Island homeowners who already pay some of the highest home insurance rates in the nation received some rare good news last week when the state insurance commissioner rejected a proposed 25 per cent rate hike for the FAIR Plan, the state-backed insurance provider of last resort for most Vineyarders.

In her May 8 decision, insurance commissioner Nonnie Burnes said FAIR plan officials failed to demonstrate a need for the proposed rate hike.

“The FAIR Plan is required to prove that its request falls within a range of reasonableness and that its proposed rates are not excessive, inadequate or unfairly discriminatory,” Ms. Burnes said in a statement. “I have found that the FAIR Plan failed to meet its burden on a number of critical fronts and will not be permitted to charge Massachusetts homeowners these increased rates.”

The FAIR plan was created by the state legislature in 1968 to provide insurance for people unable to obtain coverage on the private market. But starting in 2004, private insurers began pulling out of the Cape and Islands or dramatically increasing their rates, citing fears that a hurricane could strike the area and cause devastating losses. As a result, nearly all Island residents have been forced into the plan.

In February, the Massachusetts Supreme Judicial Court upheld the FAIR plan’s 2005 rate increases, which included an annual increase of as much as 25 per cent for cities and towns across Cape Cod and southeastern Massachusetts as well as all of the Vineyard.

FAIR Plan president John Golembeski, who hosted a well-attended public forum in Tisbury back in March, could not be reached for comment yesterday.

Paula Aschettino, a Cape Cod resident who has led a well-publicized grass roots campaign for home insurance reform, told the Gazette Tuesday that she was pleased with the insurance commissioner’s decision, but she also warned this is only a first step.

“Remember, we’re not opposed to the FAIR plan. If it wasn’t for the FAIR plan we wouldn’t have any choices [for insurance] here on the Cape and Islands. But we would like to see some type of relief to these people along the coast who are already struggling to pay their insurance bills,” she said.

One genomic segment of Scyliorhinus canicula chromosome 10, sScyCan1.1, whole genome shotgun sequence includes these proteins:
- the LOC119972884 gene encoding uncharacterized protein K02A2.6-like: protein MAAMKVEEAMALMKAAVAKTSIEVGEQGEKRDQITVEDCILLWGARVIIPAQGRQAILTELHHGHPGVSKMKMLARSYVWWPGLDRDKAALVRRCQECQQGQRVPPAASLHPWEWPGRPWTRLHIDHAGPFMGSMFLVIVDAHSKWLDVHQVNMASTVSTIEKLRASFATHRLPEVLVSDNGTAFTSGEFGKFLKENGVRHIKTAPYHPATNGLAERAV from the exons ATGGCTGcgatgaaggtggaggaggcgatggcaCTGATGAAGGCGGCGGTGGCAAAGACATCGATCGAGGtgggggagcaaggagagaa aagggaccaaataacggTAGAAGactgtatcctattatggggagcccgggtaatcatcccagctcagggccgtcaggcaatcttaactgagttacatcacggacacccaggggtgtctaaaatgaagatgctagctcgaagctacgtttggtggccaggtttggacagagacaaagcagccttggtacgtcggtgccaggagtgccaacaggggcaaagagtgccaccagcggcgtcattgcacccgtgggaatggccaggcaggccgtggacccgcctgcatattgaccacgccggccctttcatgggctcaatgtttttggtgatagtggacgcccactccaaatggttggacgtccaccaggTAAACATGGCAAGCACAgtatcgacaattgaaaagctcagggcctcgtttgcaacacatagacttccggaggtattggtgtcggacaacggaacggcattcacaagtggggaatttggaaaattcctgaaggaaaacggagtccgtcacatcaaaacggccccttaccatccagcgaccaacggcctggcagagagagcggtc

Ms. Aschettino said she will continue to work with state legislators with the hope of passing several bills, including one that would require FAIR plan agents to provide a detailed statement that policy holders can read and understand, another that would limit future increases on wind deductibles and another that would establish a uniform methodology for predicting hurricanes and other large weather events.

She noted that coastal areas like the Cape and Islands have traditionally had the fewest number of weather and wind related damage claims. Despite this, homeowners along the coast pay the highest rates in the state and some of the highest in the nation, she said.

Ms. Aschettino said the FAIR plan rates and deductibles are established based on computer models that predict the likelihood of major storms and hurricanes. The models are created by companies hired by the insurance industry, she said, and are largely shrouded in mystery.

“Nobody knows how those models work . . . considering there is little history of hurricanes on the Cape [and Islands], I would say their predictions are suspect. It certainly raises red flags when [those models] are paid for by the insurance companies themselves,” she said.

Cape and Islands Rep. Eric Turkington, a staunch supporter of home insurance reform, said the decision by the insurance commissioner was a stunning victory for fair play and “the thousands of Cape and Island homeowners who have seen their policies cancelled and their rates balloon over the past few years based on specious industry driven predictions.”

Oak Bluffs selectman Roger Wey, also the director of the Oak Bluffs senior center, said the insurance commissioner’s decision is a well-deserved rebuke to the FAIR plan. “Enough was enough. I see it all the time with the seniors — these increases are hurting the people who can least afford to pay their bills. After years of increasing rates and deductibles, I think it’s good to finally get some good news,” he said.